Sailfin Sculpin    Nautichthys oculofasciatus



Such a big scientific name for such a small fish!  However this 3/4 inch fellow is really a baby, the adult can reach 8 inches.  It swam to the lights at the Boston Harbor Marine, like a moth to a flame, during it's wonderings looking for food.   


The Sailfin Sculpin is easily identified because of the tall, first dorsal fin and the black stripe through the eye. The large dorsal fin is used for slow swimming while the whole body and tail fin are used in an escape response.  It can also move by undulations of the second dorsal fin coupled with flaps of its pectoral fin to hop forward.  Unlike the adult, the juvenile boasts huge pectoral fins which may act to slow its sinking when it stops swimming.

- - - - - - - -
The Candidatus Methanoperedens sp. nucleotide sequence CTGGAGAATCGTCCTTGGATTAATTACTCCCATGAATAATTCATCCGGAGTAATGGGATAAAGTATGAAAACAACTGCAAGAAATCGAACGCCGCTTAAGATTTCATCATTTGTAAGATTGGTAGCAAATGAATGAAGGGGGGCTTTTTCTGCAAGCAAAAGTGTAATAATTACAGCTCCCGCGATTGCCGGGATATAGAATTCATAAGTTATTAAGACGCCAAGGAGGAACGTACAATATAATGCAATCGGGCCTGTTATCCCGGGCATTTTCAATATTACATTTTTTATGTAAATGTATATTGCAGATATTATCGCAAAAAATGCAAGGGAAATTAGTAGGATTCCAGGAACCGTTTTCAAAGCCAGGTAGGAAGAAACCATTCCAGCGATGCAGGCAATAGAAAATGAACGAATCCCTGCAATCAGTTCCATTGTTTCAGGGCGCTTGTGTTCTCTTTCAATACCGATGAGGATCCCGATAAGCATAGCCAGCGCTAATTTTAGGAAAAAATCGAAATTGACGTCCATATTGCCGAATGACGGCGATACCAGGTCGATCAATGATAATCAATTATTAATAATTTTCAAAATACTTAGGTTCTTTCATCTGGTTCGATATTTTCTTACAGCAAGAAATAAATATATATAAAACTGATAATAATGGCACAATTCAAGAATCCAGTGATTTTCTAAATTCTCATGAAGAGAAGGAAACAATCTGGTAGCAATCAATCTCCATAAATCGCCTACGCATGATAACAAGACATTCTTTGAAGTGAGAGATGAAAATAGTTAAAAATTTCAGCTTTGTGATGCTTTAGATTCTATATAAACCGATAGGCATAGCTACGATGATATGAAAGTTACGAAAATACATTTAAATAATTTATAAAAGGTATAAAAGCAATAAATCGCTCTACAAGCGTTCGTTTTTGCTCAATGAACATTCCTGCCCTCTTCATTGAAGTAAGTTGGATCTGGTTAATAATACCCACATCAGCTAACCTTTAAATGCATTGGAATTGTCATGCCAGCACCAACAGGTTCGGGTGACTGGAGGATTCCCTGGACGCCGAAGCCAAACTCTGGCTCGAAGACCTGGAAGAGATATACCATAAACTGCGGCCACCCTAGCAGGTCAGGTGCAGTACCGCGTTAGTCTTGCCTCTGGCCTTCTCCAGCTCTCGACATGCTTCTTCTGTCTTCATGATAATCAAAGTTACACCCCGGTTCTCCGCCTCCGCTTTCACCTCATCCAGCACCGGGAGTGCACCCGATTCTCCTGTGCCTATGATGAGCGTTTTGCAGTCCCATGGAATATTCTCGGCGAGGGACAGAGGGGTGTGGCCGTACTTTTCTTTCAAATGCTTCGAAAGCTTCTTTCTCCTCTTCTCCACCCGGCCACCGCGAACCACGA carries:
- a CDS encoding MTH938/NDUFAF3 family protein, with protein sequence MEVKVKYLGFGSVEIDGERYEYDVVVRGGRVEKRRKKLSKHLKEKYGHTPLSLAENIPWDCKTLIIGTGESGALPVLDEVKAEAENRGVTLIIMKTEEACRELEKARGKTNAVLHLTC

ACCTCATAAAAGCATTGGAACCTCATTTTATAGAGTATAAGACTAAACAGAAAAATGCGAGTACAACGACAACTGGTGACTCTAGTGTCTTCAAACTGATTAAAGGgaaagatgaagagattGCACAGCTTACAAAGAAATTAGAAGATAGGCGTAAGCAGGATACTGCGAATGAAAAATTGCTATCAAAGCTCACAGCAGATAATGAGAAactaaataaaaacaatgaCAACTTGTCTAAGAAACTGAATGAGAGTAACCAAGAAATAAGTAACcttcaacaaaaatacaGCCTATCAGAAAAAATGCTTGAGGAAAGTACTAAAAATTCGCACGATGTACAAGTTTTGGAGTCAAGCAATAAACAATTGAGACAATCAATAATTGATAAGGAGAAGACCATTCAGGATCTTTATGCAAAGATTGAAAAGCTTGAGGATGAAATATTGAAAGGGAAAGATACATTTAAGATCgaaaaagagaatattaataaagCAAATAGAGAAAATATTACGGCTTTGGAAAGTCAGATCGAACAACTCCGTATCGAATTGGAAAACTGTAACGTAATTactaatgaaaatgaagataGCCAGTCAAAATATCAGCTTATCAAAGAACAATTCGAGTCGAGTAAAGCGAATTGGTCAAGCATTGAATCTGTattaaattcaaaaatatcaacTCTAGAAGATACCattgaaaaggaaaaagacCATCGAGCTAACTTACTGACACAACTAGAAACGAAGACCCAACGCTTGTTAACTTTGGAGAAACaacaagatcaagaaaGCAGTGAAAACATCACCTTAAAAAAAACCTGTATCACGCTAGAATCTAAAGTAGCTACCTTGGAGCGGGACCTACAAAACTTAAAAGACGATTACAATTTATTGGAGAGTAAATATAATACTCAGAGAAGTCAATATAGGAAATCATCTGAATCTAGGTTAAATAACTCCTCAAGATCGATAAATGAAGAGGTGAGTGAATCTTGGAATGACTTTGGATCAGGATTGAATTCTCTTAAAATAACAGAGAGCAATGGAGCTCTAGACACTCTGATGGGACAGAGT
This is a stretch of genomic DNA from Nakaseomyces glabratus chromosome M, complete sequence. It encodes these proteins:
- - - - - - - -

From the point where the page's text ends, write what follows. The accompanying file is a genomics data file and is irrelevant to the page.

The Sailfin Sculpin ranges from southern California along the pacific rim possibly as far as northern Japan. It is commonly found moving about at night while hiding during daylight hours.  It prefers hiding among rocks and seaweed from the shallow subtidal to around a minus 360 ft.


It feeds on small invertebrates. Divers have seen it wave it's tall dorsal fin in rhythm with moving vegetation helping conceal it from predators and prey.  Eggs are laid in mussel beds or rocky areas in winter.  Young appear in the water column in spring where they stay till they settle to the bottom.